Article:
IE: You brought up writing down comedy bits, is that something you are into as well?
Akil: I’m as big a fan of comedy as I am of punk/hardcore. I could recite Comedy Central bits in totality growing up. I would sit around and think about how good comedy should be when I got older considering we had an entire television channel dedicated to the art form. I’m going to start a podcast and get into stand up whenever I get some more free time. The band takes a lot of energy even though I make it seem effortless, haha.
IE: Who drew the cover artwork to the new EP and how much input did you have into what they drew?
Akil: The homie Worthey out of San Diego, California. IG: Wortheydesign. I personally didn’t have a lot of input on the cover art. I just got asked if I liked it or not. It’s a rip from the Freddie Grey riots in Baltimore 2015. Kids were stomping on a cop car. BCPD IS A GANG. Straight the fuck up.
PHOTO BY: SEAN REILLY
IE: Another eye catching visual from you guys is the band shot in front of the warehouse gate with END IT in graffiti. Where was this taken and who hit that gate for you guys?
Akil: Our dude “AGAIN”. If you ever drive around Baltimore from the county to deep over East/West this kid gets up. Not to dick ride but I’ve seen his art in parts of town you really don’t need to be in on foot. He a madman. This photo was taken in a part of town called Woodberry. It’s just outside of Hampden, which is a historic part of Baltimore. That’s where they still wanna hold onto the Kitchy notion of “John Waters” era Baltimore. The 50’s/ 60’s… which is cool if you white, but I’m not so fuck that noise, lowkey.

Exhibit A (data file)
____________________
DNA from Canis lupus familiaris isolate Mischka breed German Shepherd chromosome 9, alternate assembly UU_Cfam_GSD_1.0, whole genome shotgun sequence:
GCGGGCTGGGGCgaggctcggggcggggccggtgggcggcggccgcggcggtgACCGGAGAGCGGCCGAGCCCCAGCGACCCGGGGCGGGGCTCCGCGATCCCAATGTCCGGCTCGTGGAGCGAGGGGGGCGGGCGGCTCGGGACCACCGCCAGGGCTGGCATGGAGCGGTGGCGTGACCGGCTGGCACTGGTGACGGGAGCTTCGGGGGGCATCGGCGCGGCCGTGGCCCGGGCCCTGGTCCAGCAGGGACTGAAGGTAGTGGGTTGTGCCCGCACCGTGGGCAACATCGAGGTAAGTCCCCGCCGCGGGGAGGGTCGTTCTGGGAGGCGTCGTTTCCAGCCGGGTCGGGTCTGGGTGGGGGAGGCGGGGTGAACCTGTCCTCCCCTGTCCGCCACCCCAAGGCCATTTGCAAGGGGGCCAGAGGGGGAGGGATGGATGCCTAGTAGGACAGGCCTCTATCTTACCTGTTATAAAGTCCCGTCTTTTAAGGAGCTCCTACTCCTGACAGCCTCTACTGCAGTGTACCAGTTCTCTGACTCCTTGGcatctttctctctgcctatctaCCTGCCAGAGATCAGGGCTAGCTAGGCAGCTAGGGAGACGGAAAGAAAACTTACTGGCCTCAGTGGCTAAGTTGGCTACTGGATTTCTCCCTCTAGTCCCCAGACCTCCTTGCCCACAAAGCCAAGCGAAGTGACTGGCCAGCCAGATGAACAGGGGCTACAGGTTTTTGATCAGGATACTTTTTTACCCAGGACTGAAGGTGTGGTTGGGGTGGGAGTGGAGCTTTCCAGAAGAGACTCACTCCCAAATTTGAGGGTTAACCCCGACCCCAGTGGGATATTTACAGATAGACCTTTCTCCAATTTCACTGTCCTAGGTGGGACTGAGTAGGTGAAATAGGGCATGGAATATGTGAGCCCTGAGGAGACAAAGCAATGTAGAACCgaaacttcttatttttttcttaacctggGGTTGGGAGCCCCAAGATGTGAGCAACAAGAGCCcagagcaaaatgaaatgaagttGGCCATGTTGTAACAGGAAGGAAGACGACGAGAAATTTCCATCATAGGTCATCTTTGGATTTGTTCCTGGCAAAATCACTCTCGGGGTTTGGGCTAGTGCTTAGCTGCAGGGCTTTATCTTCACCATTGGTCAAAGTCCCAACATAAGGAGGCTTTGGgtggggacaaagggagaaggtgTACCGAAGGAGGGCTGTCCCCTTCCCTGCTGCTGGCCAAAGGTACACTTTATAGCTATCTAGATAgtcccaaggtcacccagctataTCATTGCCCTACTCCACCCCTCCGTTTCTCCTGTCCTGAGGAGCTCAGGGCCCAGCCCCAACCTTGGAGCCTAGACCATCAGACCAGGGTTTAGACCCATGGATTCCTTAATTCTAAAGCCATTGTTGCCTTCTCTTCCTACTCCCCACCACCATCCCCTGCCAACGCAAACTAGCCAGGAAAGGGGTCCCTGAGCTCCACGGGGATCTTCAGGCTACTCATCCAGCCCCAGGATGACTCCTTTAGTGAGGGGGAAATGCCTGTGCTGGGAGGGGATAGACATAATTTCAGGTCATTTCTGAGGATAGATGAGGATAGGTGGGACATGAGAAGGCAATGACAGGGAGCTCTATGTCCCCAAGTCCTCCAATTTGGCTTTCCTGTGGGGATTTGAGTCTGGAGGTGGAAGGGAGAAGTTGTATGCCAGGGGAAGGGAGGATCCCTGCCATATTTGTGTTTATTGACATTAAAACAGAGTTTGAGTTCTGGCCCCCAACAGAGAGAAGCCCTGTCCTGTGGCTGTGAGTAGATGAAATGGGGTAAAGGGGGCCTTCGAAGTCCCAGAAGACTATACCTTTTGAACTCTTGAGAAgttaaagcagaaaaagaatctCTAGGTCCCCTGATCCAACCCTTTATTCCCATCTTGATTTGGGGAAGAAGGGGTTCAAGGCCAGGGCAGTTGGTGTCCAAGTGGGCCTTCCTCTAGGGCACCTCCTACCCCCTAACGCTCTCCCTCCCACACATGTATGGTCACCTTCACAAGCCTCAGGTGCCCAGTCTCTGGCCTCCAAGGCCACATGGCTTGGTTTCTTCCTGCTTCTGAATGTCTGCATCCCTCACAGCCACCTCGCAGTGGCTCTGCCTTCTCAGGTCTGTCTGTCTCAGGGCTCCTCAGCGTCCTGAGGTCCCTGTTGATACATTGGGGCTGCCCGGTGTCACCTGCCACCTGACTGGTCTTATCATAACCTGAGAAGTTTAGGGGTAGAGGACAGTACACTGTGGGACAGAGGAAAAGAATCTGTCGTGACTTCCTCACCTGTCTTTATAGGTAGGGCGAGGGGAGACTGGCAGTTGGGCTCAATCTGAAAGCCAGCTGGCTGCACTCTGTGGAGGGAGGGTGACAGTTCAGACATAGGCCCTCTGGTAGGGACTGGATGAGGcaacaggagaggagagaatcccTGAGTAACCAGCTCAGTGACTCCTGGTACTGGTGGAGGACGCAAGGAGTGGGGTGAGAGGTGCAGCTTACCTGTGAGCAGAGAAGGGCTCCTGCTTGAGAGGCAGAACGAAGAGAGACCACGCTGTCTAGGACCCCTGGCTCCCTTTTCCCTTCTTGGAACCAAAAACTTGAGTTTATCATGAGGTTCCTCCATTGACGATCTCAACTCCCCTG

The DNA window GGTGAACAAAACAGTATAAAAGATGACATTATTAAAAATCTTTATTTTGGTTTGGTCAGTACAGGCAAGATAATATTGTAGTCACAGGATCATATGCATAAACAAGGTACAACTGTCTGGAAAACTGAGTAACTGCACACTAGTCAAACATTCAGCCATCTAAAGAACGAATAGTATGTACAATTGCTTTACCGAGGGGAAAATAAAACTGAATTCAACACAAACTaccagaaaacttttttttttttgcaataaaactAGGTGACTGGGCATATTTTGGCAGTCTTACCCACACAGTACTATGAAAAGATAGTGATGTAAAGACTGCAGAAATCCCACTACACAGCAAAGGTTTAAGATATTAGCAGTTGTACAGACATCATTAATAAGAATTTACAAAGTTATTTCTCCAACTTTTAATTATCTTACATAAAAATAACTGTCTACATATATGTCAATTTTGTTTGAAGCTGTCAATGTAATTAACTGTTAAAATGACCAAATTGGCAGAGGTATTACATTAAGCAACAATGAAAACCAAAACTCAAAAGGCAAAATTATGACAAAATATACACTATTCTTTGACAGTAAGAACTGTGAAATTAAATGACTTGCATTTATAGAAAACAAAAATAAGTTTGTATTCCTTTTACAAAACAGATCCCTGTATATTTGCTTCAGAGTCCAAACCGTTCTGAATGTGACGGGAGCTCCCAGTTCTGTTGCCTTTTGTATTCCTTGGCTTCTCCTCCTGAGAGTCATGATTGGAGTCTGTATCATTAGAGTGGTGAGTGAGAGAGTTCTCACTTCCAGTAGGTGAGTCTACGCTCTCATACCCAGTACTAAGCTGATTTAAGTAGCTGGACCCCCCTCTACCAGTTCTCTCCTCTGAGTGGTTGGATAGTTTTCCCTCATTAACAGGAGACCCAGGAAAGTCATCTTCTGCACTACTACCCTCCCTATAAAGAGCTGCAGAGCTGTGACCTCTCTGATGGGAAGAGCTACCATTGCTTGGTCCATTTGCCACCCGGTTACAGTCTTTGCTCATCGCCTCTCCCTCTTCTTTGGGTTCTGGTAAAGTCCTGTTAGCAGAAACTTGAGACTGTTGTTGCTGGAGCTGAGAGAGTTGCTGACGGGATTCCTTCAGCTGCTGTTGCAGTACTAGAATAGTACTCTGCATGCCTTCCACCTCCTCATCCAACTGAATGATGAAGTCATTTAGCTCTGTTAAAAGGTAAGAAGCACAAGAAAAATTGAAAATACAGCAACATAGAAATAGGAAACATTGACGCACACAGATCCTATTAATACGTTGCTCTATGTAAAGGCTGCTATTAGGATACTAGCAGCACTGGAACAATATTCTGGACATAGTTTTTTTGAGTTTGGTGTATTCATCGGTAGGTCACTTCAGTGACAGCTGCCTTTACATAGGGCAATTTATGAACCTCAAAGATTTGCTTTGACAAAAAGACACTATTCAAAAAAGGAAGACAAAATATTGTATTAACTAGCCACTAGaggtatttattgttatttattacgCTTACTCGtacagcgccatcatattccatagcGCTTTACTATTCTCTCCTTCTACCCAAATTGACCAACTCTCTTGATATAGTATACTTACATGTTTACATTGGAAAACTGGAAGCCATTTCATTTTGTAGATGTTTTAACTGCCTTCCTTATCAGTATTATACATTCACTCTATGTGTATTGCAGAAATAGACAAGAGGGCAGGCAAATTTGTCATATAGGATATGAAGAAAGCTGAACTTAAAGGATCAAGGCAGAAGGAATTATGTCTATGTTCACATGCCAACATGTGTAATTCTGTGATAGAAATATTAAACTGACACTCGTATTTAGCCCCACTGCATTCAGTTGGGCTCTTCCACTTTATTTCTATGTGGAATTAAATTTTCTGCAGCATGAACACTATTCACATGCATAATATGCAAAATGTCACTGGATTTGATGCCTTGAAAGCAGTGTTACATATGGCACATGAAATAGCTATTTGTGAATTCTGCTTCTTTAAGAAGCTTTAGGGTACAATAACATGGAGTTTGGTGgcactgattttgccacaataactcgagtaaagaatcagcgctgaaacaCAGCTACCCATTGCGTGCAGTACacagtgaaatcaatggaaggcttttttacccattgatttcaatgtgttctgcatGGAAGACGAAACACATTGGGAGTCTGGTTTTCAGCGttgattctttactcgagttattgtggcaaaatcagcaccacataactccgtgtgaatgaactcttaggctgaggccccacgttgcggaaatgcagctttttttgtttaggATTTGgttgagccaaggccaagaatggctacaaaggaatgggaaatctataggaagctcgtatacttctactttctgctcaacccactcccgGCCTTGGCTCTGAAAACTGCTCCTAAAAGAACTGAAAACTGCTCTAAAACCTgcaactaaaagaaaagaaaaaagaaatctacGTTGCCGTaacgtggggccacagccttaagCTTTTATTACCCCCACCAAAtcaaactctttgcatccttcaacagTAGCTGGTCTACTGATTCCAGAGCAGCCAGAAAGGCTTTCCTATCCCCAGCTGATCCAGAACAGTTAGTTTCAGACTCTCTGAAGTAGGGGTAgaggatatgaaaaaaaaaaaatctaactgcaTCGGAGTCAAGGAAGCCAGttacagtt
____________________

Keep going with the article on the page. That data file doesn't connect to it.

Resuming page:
IE: “Raw Dawg” and “The Comeback” were two songs that made up the “B-Sides” release that came out I believe in 2018. These two songs were online for a bit and then just disappeared. What’s the backstory with them being taken down and will we ever hear from them again maybe on a future recording?
Akil: Yeah, we put them up at a time where we felt like it had been too long without hearing something from us. Then right before we finished recording the EP Ray decided we should take them down. I like it though cause I know who was actually digging us by the people who ask me about them, haha. We discussed re re-recording them. Maybe use them on a split or something.